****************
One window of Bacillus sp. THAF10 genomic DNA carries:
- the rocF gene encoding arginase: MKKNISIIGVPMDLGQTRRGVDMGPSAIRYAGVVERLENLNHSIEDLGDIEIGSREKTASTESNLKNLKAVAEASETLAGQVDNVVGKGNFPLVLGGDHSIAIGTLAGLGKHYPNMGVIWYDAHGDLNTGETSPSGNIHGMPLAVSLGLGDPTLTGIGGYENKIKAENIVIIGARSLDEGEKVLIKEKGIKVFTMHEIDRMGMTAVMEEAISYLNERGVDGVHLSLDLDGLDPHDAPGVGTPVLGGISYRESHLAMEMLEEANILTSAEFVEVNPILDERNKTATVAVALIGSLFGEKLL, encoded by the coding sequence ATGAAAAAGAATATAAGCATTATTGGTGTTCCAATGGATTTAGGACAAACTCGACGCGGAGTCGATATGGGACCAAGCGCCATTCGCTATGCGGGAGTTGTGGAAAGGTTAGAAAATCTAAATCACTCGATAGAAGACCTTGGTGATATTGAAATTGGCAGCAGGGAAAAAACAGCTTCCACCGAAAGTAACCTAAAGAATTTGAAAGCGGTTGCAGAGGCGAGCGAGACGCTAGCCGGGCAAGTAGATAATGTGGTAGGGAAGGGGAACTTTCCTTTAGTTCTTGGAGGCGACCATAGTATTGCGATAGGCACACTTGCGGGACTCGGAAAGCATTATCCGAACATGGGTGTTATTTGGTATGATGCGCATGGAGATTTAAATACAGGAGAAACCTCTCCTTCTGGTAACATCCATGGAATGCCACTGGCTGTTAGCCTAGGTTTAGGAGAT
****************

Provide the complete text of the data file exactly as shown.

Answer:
One window of Bacillus sp. THAF10 genomic DNA carries:
- the rocF gene encoding arginase: MKKNISIIGVPMDLGQTRRGVDMGPSAIRYAGVVERLENLNHSIEDLGDIEIGSREKTASTESNLKNLKAVAEASETLAGQVDNVVGKGNFPLVLGGDHSIAIGTLAGLGKHYPNMGVIWYDAHGDLNTGETSPSGNIHGMPLAVSLGLGDPTLTGIGGYENKIKAENIVIIGARSLDEGEKVLIKEKGIKVFTMHEIDRMGMTAVMEEAISYLNERGVDGVHLSLDLDGLDPHDAPGVGTPVLGGISYRESHLAMEMLEEANILTSAEFVEVNPILDERNKTATVAVALIGSLFGEKLL, encoded by the coding sequence ATGAAAAAGAATATAAGCATTATTGGTGTTCCAATGGATTTAGGACAAACTCGACGCGGAGTCGATATGGGACCAAGCGCCATTCGCTATGCGGGAGTTGTGGAAAGGTTAGAAAATCTAAATCACTCGATAGAAGACCTTGGTGATATTGAAATTGGCAGCAGGGAAAAAACAGCTTCCACCGAAAGTAACCTAAAGAATTTGAAAGCGGTTGCAGAGGCGAGCGAGACGCTAGCCGGGCAAGTAGATAATGTGGTAGGGAAGGGGAACTTTCCTTTAGTTCTTGGAGGCGACCATAGTATTGCGATAGGCACACTTGCGGGACTCGGAAAGCATTATCCGAACATGGGTGTTATTTGGTATGATGCGCATGGAGATTTAAATACAGGAGAAACCTCTCCTTCTGGTAACATCCATGGAATGCCACTGGCTGTTAGCCTAGGTTTAGGAGAT